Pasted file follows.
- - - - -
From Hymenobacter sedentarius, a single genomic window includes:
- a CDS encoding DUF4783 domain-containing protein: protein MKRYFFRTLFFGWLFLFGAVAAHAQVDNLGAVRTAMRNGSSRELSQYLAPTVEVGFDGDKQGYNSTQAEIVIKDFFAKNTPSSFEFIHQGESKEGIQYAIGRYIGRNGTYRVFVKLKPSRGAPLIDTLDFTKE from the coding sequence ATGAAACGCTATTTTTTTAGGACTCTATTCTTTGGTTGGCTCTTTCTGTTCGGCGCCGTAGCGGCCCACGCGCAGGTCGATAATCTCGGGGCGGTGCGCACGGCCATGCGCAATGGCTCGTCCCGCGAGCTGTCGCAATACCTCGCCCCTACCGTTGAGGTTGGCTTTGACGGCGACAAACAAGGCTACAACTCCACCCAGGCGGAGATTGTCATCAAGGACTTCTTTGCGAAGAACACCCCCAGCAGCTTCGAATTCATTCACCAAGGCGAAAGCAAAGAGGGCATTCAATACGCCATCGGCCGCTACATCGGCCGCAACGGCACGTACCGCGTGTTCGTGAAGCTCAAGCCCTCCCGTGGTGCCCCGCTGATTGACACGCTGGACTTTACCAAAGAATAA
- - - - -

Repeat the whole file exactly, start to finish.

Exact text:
From Hymenobacter sedentarius, a single genomic window includes:
- a CDS encoding DUF4783 domain-containing protein: protein MKRYFFRTLFFGWLFLFGAVAAHAQVDNLGAVRTAMRNGSSRELSQYLAPTVEVGFDGDKQGYNSTQAEIVIKDFFAKNTPSSFEFIHQGESKEGIQYAIGRYIGRNGTYRVFVKLKPSRGAPLIDTLDFTKE from the coding sequence ATGAAACGCTATTTTTTTAGGACTCTATTCTTTGGTTGGCTCTTTCTGTTCGGCGCCGTAGCGGCCCACGCGCAGGTCGATAATCTCGGGGCGGTGCGCACGGCCATGCGCAATGGCTCGTCCCGCGAGCTGTCGCAATACCTCGCCCCTACCGTTGAGGTTGGCTTTGACGGCGACAAACAAGGCTACAACTCCACCCAGGCGGAGATTGTCATCAAGGACTTCTTTGCGAAGAACACCCCCAGCAGCTTCGAATTCATTCACCAAGGCGAAAGCAAAGAGGGCATTCAATACGCCATCGGCCGCTACATCGGCCGCAACGGCACGTACCGCGTGTTCGTGAAGCTCAAGCCCTCCCGTGGTGCCCCGCTGATTGACACGCTGGACTTTACCAAAGAATAA